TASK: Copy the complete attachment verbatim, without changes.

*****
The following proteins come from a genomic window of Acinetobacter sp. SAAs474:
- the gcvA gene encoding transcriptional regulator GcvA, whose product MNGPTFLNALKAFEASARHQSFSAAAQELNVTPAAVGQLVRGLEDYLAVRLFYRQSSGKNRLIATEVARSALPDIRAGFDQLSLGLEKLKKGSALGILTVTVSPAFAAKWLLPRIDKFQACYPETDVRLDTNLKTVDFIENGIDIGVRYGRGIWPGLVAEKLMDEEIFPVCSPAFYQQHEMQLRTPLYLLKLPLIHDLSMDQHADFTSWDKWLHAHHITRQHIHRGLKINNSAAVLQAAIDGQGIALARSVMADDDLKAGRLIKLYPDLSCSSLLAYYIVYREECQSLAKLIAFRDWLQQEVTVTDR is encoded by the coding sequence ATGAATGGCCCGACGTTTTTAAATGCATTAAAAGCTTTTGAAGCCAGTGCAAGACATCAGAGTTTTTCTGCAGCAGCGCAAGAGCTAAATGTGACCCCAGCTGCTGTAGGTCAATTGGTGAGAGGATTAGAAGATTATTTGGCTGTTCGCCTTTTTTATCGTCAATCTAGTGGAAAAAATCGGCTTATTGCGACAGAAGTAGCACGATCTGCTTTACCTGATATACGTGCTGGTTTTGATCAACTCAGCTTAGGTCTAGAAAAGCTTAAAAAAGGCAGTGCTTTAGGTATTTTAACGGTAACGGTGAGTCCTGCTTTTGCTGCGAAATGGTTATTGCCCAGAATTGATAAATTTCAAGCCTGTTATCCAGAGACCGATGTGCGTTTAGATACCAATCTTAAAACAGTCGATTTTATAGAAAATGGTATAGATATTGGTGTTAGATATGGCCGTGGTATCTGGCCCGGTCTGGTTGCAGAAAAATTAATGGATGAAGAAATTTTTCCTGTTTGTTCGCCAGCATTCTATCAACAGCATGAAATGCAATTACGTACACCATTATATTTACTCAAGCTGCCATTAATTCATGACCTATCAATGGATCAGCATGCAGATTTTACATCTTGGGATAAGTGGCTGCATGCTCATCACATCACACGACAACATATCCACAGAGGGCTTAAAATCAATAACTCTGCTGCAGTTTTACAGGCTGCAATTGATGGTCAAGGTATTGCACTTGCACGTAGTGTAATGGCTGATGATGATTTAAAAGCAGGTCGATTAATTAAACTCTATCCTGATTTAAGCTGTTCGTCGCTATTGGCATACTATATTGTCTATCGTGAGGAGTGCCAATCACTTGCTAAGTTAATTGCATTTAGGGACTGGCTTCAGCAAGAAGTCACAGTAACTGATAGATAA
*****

The following proteins come from a genomic window of Acinetobacter sp. SAAs474:
- the gcvA gene encoding transcriptional regulator GcvA, whose product MNGPTFLNALKAFEASARHQSFSAAAQELNVTPAAVGQLVRGLEDYLAVRLFYRQSSGKNRLIATEVARSALPDIRAGFDQLSLGLEKLKKGSALGILTVTVSPAFAAKWLLPRIDKFQACYPETDVRLDTNLKTVDFIENGIDIGVRYGRGIWPGLVAEKLMDEEIFPVCSPAFYQQHEMQLRTPLYLLKLPLIHDLSMDQHADFTSWDKWLHAHHITRQHIHRGLKINNSAAVLQAAIDGQGIALARSVMADDDLKAGRLIKLYPDLSCSSLLAYYIVYREECQSLAKLIAFRDWLQQEVTVTDR is encoded by the coding sequence ATGAATGGCCCGACGTTTTTAAATGCATTAAAAGCTTTTGAAGCCAGTGCAAGACATCAGAGTTTTTCTGCAGCAGCGCAAGAGCTAAATGTGACCCCAGCTGCTGTAGGTCAATTGGTGAGAGGATTAGAAGATTATTTGGCTGTTCGCCTTTTTTATCGTCAATCTAGTGGAAAAAATCGGCTTATTGCGACAGAAGTAGCACGATCTGCTTTACCTGATATACGTGCTGGTTTTGATCAACTCAGCTTAGGTCTAGAAAAGCTTAAAAAAGGCAGTGCTTTAGGTATTTTAACGGTAACGGTGAGTCCTGCTTTTGCTGCGAAATGGTTATTGCCCAGAATTGATAAATTTCAAGCCTGTTATCCAGAGACCGATGTGCGTTTAGATACCAATCTTAAAACAGTCGATTTTATAGAAAATGGTATAGATATTGGTGTTAGATATGGCCGTGGTATCTGGCCCGGTCTGGTTGCAGAAAAATTAATGGATGAAGAAATTTTTCCTGTTTGTTCGCCAGCATTCTATCAACAGCATGAAATGCAATTACGTACACCATTATATTTACTCAAGCTGCCATTAATTCATGACCTATCAATGGATCAGCATGCAGATTTTACATCTTGGGATAAGTGGCTGCATGCTCATCACATCACACGACAACATATCCACAGAGGGCTTAAAATCAATAACTCTGCTGCAGTTTTACAGGCTGCAATTGATGGTCAAGGTATTGCACTTGCACGTAGTGTAATGGCTGATGATGATTTAAAAGCAGGTCGATTAATTAAACTCTATCCTGATTTAAGCTGTTCGTCGCTATTGGCATACTATATTGTCTATCGTGAGGAGTGCCAATCACTTGCTAAGTTAATTGCATTTAGGGACTGGCTTCAGCAAGAAGTCACAGTAACTGATAGATAA